Like friendship, it requires cultivation over time. In fact, the passage of time is an essential component of self-development, provided you are focused on it.

The path of self-development requires patience, faith, and belief in your essential Self.

Self-development also goes well with the willingness to be a student again, to relate honestly to yourself and those helping you along your path.

One frustrating aspect of self-development, which often makes people abandon their path far too early, is that external methods cannot measure progress. A degree in counseling or mental health, or a 500-hour yoga instructor’s course is no proof that your self is developed.

Progress is measured through less-tangible means such as self-regard, vitality, emotional intelligence, and inner knowing. Often, there are no accolades, it can’t be seen by others, although it may be felt.

In my work, I meet many people seeking instant spiritual enlightenment. It is a deluded concept, yet understandably so given the promise that many teachers make.

The desire for instant enlightenment is an ego problem that convenience culture feeds.

Before enlightenment is the pile of wood that needs to be chopped– the development of humility.

Next comes the stabilization of emotions and psychological resilience. These form the fertile ground for the ego to become healthy, and the spirit to grow.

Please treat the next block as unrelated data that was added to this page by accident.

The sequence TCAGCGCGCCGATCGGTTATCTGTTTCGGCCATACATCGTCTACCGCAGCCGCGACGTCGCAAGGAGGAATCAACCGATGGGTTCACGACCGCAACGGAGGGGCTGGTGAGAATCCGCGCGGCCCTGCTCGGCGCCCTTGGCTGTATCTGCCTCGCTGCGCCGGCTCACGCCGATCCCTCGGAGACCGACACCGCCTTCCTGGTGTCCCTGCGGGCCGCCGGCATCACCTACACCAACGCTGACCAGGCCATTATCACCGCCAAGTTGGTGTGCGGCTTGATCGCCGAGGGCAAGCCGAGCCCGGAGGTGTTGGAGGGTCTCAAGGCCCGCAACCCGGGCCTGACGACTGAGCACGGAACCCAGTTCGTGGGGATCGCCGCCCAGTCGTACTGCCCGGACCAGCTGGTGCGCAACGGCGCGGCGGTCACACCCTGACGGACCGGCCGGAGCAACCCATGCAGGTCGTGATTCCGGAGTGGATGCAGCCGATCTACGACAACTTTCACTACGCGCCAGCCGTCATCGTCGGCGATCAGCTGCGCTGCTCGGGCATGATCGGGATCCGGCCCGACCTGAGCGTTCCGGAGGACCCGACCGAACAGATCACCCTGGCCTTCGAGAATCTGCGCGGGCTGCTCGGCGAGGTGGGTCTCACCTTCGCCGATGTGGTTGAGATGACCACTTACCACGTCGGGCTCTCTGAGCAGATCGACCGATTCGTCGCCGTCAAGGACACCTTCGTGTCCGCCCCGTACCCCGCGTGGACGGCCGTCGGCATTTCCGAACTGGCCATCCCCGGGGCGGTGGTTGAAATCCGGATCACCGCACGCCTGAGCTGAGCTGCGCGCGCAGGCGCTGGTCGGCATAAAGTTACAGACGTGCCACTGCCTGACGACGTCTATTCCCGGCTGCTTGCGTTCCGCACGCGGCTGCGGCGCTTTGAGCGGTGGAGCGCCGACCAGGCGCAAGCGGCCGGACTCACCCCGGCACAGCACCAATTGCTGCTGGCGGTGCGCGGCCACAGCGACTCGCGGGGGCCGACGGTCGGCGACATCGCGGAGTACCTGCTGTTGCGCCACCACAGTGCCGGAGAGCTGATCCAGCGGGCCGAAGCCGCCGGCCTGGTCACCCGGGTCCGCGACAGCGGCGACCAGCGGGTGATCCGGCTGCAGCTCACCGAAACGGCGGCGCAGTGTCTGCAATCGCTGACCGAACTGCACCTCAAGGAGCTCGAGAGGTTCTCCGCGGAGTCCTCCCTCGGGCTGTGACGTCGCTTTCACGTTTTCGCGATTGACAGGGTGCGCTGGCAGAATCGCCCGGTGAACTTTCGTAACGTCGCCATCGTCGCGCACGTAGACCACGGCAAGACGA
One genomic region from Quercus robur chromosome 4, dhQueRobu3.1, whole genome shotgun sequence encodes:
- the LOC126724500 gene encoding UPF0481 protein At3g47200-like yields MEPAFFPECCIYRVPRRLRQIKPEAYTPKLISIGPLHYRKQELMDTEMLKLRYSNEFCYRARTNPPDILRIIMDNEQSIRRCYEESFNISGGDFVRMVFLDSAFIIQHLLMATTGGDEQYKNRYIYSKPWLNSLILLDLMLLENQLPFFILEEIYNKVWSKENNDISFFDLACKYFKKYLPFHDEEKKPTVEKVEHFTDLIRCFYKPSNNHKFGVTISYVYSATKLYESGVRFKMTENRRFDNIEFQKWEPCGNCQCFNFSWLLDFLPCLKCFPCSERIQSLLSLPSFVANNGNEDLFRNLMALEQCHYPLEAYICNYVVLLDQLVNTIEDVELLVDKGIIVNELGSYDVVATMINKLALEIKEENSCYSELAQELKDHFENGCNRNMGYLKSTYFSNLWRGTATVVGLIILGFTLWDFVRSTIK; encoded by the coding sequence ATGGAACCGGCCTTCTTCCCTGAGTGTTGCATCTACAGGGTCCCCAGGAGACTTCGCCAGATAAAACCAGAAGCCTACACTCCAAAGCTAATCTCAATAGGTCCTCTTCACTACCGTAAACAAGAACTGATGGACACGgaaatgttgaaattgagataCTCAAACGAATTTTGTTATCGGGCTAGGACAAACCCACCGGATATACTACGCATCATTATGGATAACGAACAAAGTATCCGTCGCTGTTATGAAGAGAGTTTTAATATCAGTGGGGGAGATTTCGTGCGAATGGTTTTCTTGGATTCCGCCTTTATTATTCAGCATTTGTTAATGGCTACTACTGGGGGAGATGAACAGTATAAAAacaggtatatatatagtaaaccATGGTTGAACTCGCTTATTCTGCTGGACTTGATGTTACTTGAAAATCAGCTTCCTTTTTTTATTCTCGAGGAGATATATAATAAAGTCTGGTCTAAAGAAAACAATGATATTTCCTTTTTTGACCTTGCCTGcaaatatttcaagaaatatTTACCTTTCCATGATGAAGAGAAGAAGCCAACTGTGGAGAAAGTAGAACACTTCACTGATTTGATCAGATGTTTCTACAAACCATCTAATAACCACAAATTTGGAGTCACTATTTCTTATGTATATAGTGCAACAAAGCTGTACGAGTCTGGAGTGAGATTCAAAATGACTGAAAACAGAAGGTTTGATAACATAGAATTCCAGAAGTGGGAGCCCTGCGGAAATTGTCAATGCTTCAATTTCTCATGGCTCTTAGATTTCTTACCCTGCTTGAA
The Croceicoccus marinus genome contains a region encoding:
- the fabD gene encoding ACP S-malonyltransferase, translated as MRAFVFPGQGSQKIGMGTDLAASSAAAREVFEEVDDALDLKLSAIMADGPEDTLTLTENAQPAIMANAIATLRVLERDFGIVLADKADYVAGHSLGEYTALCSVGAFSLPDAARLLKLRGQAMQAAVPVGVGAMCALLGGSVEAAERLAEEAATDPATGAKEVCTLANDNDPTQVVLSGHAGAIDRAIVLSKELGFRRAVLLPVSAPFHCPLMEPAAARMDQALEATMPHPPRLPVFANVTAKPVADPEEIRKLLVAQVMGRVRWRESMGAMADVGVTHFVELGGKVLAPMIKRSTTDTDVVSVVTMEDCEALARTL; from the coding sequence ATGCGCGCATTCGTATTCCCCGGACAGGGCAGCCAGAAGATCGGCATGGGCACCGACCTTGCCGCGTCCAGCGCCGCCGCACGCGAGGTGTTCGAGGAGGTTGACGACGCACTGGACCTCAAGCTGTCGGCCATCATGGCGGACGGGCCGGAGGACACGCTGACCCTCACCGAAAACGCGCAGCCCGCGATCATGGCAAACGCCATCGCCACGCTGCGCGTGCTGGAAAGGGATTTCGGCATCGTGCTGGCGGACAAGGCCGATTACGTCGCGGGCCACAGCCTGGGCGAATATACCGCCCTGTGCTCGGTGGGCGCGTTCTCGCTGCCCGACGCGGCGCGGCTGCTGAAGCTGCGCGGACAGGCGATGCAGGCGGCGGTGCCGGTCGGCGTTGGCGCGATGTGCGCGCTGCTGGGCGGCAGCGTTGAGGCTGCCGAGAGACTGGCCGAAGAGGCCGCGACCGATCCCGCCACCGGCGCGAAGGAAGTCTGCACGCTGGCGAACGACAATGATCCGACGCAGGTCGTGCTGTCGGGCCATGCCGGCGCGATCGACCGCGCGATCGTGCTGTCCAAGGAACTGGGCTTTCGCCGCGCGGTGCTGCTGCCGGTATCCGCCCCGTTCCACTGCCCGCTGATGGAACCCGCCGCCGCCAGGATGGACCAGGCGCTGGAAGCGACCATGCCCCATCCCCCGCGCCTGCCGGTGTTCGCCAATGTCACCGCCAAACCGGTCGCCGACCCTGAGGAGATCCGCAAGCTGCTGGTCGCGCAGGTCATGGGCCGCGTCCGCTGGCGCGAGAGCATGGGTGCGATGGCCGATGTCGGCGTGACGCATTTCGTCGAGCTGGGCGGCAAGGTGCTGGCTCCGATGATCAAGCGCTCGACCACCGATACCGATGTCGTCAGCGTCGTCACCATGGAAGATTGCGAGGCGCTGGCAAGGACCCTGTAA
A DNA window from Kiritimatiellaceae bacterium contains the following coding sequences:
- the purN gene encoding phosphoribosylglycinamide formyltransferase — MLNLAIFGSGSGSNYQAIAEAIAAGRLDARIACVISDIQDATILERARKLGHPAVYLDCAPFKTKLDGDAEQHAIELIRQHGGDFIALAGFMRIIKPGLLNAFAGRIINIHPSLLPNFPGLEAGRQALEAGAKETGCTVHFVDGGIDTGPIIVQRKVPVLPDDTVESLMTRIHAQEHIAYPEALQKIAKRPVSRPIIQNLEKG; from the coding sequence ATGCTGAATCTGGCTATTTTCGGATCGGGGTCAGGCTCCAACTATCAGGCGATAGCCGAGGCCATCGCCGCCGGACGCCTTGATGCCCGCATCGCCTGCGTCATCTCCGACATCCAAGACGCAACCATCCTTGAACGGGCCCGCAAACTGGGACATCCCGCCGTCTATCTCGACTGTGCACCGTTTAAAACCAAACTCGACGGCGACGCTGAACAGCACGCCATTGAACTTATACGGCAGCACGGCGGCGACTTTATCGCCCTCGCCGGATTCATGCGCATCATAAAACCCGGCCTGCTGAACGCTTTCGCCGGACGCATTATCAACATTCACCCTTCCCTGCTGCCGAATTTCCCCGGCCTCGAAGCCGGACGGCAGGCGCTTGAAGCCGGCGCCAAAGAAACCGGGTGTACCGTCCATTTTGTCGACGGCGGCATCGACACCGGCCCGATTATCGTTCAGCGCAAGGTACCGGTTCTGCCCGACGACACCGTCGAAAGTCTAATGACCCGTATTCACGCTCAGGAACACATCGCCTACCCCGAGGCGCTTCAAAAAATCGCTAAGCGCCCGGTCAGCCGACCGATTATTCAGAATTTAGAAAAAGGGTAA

All these steps feed the abiding self, the soul or spiritual being that we seek to return to in every moment of our lives.

Then comes a bigger pile of wood — and a smaller ax.

Self development requires a willingness to be vulnerable — to dwell in the unknown. That’s quite inconvenient.

The Antidote to The Convenience Virus

Ask yourself…

  • Which areas of my life are calling me to give more time, patience, faith, effort, and focus?
  • What do I want to experience, learn and create?

If you’re hooked on convenience, it may be difficult for you to consider any long-term endeavor, at all. The desire to learn and create may have been damped-down by the urgency of doing life faster and easier.

If this is the case, your mind may be too muddled to think clearly.

Begin by scheduling 10–30 minutes of daily do-nothing time, where your mind can drift, and you can stay immersed in your sensuous, feeling self.

Walk in nature, write spontaneous and even out-there ideas, sleep, and bring your mind back to your body with slow, relaxed, long breaths. These activities nourish the subconscious mind, the place of inner-guidance.

Ask a close friend to remind you of what lights you up; there lies the threads that you can follow into meaningful living.

You may also want to explore your more profound needs and motivations through meditating on you deep desires.

Most importantly, practice taking time out to rest, create and fully inhabit your own life.

Your spirit craves your undivided attention. Give yourself that gift, and watch your sense of meaning expand.

Call To Action

I have created a free guide and worksheet for you to transform the beliefs that keep you from creating a meaningful life and reaching your full potential.

Download it here: Transform The Beliefs That Cause You Grief